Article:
Ivanhoe Chapter 37
The Grand Master presides over the trial of Rebecca. The hall is filled with people, including peasants whom Beaumanoir hoped to teach by this example. He speaks of the history and sanctity of the order, and tells the crowd that it is the actions of a vile temptress, a witch, who brought them here. He accuses her of making Bois-Guilbert insane under her spell. To the Grand Master, Bois-Guilbert is a brave warrior and defender of Christianity, respected and high-ranking. He could only have sinned under the spell of witchcraft. Therefore, the witch needs to be removed. But, if Bois-Guilbert had sinned of his own powers, he would have to be removed from the order. That, said the Grand Master, is what they must find out.
He calls witnesses to tell how Bois-Guilbert had risked his life for Rebecca's at Torquilstone. Albert testifies, and is given a light penance for allowing the Jewess into the castle. When asked by the court, Bois-Guilbert denies the charges against Rebecca. Such foolishness is seen as a sign of her spell over him. The court then brings forth a poor Saxon who was healed by Rebecca's doctoring. The Saxon still had some of the balm Rebecca used on him, and since the mixture was exotic and unknown, the court took it to be magical.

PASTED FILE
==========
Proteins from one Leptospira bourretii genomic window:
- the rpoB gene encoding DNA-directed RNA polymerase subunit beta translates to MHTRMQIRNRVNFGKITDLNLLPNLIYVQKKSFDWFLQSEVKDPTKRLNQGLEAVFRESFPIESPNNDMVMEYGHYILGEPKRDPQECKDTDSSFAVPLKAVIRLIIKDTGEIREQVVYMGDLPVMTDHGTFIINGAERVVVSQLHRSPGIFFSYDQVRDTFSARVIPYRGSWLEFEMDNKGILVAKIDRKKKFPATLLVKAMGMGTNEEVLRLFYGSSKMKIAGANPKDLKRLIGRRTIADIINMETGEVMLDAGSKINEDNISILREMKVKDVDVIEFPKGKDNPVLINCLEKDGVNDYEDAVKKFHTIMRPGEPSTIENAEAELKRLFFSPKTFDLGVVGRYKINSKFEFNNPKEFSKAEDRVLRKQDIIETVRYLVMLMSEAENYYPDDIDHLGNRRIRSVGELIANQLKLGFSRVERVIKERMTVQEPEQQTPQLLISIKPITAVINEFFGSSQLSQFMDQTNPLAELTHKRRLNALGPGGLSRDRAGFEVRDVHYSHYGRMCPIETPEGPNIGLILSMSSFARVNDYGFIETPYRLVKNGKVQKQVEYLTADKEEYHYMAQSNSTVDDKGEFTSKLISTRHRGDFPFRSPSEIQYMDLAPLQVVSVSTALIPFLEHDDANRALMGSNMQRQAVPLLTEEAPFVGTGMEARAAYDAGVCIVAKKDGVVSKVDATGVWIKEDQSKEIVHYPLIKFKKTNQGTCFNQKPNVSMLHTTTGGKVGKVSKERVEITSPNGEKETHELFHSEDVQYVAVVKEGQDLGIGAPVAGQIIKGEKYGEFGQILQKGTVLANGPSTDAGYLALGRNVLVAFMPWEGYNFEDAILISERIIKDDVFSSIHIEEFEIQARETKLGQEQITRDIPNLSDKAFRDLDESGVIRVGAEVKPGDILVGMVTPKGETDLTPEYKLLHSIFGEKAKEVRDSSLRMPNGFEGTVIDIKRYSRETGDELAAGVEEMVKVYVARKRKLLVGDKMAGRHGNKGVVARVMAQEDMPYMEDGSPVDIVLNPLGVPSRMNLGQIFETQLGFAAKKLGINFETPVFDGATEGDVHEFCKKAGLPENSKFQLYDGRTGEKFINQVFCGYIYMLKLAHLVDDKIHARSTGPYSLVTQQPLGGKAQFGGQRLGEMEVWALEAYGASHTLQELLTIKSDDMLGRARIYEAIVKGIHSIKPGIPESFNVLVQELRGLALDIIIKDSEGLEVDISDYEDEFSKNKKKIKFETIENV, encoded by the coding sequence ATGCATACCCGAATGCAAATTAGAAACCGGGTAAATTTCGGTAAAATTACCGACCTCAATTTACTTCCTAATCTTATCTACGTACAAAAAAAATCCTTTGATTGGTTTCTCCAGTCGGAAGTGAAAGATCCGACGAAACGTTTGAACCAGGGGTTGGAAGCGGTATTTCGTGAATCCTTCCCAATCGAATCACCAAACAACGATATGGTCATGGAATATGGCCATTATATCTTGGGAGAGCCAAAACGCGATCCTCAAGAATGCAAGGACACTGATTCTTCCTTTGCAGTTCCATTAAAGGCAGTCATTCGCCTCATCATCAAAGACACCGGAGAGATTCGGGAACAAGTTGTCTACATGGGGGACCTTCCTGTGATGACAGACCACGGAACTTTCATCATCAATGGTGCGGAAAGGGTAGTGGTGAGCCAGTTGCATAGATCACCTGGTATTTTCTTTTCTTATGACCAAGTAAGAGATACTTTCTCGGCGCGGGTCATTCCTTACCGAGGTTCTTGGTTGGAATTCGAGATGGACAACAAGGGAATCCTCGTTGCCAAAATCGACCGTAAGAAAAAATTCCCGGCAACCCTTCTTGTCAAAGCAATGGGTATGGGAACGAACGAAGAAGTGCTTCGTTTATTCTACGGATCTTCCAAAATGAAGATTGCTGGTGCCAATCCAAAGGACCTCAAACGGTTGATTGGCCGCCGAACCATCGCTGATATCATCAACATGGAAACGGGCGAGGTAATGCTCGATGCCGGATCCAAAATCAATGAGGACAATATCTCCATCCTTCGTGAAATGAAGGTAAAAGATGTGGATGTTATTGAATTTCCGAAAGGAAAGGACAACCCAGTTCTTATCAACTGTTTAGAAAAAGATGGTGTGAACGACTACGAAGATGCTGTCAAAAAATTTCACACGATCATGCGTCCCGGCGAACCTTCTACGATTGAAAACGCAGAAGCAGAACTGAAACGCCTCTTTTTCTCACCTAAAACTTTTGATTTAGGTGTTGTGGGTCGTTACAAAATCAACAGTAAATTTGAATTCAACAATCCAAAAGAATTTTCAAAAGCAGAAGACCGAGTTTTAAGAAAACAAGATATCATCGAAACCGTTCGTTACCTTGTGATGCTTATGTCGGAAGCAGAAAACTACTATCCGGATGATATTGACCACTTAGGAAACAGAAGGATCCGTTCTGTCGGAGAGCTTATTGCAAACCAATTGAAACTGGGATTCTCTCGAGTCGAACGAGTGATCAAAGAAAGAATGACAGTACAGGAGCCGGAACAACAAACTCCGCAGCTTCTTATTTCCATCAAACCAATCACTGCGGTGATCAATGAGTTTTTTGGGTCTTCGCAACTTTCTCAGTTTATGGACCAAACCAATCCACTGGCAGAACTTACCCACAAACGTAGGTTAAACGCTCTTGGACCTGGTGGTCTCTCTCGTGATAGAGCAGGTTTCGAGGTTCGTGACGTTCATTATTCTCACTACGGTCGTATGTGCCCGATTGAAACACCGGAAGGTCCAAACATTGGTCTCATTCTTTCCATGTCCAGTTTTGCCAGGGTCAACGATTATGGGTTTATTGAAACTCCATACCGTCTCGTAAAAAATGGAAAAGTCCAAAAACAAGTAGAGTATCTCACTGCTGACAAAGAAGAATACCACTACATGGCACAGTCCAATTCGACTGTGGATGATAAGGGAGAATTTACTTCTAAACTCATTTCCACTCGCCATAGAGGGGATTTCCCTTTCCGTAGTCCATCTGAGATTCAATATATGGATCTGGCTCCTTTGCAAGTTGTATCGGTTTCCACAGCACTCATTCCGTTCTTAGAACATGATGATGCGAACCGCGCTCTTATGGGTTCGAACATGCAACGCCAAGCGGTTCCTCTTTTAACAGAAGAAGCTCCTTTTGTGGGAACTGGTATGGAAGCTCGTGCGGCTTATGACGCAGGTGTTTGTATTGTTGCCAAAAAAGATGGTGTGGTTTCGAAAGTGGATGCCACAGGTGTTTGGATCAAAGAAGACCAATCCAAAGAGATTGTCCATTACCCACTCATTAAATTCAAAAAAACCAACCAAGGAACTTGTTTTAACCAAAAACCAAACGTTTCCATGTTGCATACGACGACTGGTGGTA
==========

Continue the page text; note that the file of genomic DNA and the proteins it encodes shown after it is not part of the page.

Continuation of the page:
The Grand Master orders her to remove her veil and, despite her arguments in favor of female modesty, she eventually complies. Then Albert brings forward two men who make charges against Rebecca; the charges are silly and baseless, mostly having to do with her native language or clothes. Unfortunately, the court sees all as truth. When asked to speak, Rebecca said that explaining her customs to them would be useless. She instead asks Bois-Guilbert to speak, but all he can say is "The scroll!" Rebecca looks at the scrap of paper in her hands. It reads: "Demand a champion." She thus declares her innocence and asks for combat--she can only hope someone will come to her defense.